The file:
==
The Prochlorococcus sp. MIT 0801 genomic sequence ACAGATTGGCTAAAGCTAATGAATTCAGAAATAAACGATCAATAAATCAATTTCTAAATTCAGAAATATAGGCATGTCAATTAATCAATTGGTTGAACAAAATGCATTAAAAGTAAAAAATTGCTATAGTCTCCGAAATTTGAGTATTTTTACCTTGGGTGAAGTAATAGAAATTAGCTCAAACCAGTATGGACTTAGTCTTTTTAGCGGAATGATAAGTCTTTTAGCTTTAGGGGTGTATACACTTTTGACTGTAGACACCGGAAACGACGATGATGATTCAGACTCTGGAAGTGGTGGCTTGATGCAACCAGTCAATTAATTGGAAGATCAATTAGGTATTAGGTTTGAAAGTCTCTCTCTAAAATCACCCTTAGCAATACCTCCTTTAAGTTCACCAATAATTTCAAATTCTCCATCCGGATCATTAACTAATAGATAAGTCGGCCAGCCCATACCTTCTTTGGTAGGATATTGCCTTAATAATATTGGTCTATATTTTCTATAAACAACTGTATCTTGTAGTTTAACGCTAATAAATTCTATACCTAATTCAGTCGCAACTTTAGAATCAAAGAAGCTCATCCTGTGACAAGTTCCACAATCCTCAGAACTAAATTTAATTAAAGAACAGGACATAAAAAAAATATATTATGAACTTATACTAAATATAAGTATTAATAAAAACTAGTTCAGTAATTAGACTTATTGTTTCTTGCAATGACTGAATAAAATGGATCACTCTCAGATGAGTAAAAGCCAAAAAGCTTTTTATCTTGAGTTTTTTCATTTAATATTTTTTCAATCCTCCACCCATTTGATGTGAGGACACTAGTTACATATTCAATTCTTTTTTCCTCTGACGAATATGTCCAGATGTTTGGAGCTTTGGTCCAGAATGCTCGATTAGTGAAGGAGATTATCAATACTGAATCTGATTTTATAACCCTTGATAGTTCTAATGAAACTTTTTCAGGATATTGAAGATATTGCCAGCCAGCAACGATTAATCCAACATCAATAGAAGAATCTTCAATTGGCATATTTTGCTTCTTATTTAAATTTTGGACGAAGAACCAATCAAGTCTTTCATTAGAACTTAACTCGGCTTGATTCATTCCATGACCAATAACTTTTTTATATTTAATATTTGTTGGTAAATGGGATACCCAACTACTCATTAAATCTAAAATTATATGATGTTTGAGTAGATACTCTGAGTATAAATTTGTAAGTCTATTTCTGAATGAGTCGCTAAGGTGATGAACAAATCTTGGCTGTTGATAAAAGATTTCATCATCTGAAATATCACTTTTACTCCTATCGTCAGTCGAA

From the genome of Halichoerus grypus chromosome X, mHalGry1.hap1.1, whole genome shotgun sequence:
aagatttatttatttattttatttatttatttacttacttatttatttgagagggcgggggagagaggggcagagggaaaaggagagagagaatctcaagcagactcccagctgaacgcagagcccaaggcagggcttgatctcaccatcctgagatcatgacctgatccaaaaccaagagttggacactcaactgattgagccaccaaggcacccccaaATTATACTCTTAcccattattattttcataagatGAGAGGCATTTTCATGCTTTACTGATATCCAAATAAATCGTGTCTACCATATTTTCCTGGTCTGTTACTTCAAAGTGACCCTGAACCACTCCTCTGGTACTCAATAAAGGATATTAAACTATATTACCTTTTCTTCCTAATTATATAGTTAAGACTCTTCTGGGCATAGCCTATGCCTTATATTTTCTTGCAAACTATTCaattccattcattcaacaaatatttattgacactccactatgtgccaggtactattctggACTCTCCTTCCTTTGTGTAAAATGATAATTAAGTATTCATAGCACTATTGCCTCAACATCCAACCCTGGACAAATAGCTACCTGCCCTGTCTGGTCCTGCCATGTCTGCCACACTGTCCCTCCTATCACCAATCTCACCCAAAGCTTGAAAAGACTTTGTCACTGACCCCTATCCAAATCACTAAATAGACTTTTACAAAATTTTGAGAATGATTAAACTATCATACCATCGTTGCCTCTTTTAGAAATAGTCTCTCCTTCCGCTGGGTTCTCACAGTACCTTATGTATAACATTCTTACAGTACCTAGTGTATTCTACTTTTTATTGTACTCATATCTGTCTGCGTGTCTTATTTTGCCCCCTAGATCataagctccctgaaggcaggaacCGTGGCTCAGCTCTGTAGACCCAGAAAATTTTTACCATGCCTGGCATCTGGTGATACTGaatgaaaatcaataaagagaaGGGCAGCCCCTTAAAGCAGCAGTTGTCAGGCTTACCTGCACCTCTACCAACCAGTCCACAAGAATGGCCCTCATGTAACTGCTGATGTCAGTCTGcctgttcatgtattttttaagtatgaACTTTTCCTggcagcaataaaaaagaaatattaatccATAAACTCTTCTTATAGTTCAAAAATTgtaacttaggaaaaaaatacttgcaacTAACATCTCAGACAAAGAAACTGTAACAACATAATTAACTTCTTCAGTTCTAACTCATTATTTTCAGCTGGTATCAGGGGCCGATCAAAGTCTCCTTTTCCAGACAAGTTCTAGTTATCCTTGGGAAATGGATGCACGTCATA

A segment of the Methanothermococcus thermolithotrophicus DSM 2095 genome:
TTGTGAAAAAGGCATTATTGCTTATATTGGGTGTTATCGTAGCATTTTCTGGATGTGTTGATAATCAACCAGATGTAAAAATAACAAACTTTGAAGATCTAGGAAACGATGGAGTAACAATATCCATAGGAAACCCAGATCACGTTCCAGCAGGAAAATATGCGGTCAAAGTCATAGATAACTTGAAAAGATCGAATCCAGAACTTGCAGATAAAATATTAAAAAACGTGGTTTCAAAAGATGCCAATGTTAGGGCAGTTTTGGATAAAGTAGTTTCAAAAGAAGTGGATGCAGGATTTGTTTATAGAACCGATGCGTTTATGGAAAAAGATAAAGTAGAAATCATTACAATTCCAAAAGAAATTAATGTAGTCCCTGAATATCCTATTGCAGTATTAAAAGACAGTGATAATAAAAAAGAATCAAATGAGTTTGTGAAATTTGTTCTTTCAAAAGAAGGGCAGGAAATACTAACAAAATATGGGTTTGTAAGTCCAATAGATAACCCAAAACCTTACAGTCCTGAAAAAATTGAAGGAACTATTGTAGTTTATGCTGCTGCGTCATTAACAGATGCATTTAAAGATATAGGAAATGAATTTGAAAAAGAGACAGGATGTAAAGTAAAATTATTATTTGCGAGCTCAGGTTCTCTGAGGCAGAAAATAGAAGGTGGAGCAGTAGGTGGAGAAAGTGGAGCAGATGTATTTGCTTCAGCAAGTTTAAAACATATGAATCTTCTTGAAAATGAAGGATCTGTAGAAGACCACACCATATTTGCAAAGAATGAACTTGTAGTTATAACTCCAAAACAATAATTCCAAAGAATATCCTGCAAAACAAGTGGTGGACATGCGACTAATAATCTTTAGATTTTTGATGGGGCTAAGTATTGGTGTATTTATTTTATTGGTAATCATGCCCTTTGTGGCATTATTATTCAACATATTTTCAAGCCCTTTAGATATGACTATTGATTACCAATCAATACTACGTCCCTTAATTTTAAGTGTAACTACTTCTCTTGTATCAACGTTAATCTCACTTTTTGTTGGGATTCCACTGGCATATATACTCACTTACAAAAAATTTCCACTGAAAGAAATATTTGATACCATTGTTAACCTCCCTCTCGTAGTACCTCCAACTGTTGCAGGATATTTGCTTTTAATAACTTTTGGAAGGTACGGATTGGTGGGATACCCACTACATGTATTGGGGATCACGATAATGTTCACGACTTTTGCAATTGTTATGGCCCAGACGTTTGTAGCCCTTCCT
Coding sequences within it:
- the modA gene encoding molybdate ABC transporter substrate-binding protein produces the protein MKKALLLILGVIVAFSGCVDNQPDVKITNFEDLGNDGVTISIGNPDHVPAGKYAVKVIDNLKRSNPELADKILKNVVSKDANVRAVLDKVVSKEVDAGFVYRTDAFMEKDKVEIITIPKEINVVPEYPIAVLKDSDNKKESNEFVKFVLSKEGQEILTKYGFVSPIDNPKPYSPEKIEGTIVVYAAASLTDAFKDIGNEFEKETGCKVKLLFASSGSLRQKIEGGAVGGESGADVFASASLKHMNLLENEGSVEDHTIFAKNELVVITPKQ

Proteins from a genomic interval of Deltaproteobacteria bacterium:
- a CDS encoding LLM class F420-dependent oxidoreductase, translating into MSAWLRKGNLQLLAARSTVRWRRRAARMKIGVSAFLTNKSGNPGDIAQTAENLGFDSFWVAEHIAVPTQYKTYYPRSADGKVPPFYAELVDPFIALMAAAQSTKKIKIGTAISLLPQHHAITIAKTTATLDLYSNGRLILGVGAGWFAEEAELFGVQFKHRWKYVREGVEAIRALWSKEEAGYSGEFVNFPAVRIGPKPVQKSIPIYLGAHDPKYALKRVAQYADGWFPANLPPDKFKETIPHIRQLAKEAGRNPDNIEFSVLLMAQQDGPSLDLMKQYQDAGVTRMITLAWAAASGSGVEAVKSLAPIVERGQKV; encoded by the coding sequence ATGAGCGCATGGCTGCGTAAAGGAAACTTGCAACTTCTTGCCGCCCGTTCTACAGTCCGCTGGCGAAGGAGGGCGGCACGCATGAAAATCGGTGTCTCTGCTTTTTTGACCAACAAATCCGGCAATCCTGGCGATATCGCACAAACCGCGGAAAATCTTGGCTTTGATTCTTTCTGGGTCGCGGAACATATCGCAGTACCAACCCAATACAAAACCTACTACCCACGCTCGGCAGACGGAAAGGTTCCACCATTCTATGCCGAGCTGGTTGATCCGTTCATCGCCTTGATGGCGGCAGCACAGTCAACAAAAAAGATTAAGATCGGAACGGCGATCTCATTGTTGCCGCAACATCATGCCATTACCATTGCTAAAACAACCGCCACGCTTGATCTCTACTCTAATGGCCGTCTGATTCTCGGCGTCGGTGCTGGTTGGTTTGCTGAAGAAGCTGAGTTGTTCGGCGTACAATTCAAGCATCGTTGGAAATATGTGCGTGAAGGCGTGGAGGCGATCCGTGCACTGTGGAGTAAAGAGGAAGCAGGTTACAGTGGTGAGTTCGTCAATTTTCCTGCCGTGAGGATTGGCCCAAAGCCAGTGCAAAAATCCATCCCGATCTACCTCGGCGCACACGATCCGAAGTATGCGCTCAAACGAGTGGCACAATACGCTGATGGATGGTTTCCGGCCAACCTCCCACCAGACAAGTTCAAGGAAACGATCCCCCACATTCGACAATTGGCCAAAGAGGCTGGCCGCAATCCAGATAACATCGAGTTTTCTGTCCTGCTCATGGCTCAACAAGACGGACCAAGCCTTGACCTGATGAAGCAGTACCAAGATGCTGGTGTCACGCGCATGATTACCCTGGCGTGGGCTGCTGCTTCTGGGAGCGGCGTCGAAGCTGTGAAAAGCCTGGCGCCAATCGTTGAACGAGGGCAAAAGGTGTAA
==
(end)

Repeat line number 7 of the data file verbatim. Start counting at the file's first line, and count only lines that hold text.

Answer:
- the modA gene encoding molybdate ABC transporter substrate-binding protein produces the protein MKKALLLILGVIVAFSGCVDNQPDVKITNFEDLGNDGVTISIGNPDHVPAGKYAVKVIDNLKRSNPELADKILKNVVSKDANVRAVLDKVVSKEVDAGFVYRTDAFMEKDKVEIITIPKEINVVPEYPIAVLKDSDNKKESNEFVKFVLSKEGQEILTKYGFVSPIDNPKPYSPEKIEGTIVVYAAASLTDAFKDIGNEFEKETGCKVKLLFASSGSLRQKIEGGAVGGESGADVFASASLKHMNLLENEGSVEDHTIFAKNELVVITPKQ